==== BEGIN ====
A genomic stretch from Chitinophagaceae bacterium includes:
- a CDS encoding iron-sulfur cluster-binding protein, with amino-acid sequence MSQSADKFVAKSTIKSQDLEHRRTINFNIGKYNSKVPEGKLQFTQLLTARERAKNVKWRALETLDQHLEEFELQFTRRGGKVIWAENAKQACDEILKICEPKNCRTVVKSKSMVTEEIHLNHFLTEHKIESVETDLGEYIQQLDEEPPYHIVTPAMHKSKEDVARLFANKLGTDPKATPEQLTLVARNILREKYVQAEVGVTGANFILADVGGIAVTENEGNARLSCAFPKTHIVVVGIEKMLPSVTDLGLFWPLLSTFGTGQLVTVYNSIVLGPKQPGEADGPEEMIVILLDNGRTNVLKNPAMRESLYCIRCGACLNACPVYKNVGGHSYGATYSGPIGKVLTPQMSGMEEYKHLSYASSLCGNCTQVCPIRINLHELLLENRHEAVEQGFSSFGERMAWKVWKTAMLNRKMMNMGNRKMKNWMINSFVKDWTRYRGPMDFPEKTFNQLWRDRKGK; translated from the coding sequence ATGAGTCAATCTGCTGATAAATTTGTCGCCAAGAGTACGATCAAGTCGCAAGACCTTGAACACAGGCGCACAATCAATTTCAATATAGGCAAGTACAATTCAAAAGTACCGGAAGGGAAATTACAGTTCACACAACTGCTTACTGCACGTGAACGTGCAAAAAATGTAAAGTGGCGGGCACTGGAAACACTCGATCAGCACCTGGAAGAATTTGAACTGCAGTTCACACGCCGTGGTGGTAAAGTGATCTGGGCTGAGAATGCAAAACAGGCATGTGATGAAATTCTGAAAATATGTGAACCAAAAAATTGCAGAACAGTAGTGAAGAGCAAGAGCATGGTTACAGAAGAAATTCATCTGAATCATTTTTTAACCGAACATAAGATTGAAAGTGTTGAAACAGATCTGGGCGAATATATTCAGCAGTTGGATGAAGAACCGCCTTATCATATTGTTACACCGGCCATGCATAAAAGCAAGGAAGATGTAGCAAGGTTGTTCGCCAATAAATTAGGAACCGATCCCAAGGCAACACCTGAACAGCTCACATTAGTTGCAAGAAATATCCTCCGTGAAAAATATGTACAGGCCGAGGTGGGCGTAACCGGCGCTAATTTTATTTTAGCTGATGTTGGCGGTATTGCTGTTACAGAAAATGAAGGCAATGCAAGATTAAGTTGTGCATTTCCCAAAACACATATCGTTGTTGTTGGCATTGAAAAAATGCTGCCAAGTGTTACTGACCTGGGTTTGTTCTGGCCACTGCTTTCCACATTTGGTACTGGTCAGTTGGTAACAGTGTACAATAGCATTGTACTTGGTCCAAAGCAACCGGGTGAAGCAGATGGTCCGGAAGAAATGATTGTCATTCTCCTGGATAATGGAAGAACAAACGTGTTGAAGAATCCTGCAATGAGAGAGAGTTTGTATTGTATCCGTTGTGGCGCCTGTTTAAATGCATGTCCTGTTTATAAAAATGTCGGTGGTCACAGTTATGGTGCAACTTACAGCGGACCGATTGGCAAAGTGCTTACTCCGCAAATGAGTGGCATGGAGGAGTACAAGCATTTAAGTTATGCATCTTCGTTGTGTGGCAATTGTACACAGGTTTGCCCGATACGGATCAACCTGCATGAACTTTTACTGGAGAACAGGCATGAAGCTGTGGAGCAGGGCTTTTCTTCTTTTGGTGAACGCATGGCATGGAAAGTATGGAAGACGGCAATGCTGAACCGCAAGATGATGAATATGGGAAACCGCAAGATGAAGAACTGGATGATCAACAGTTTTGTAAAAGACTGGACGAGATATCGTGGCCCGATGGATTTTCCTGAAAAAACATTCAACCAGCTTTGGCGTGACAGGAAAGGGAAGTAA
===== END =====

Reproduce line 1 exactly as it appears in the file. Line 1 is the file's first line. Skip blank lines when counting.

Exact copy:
A genomic stretch from Chitinophagaceae bacterium includes: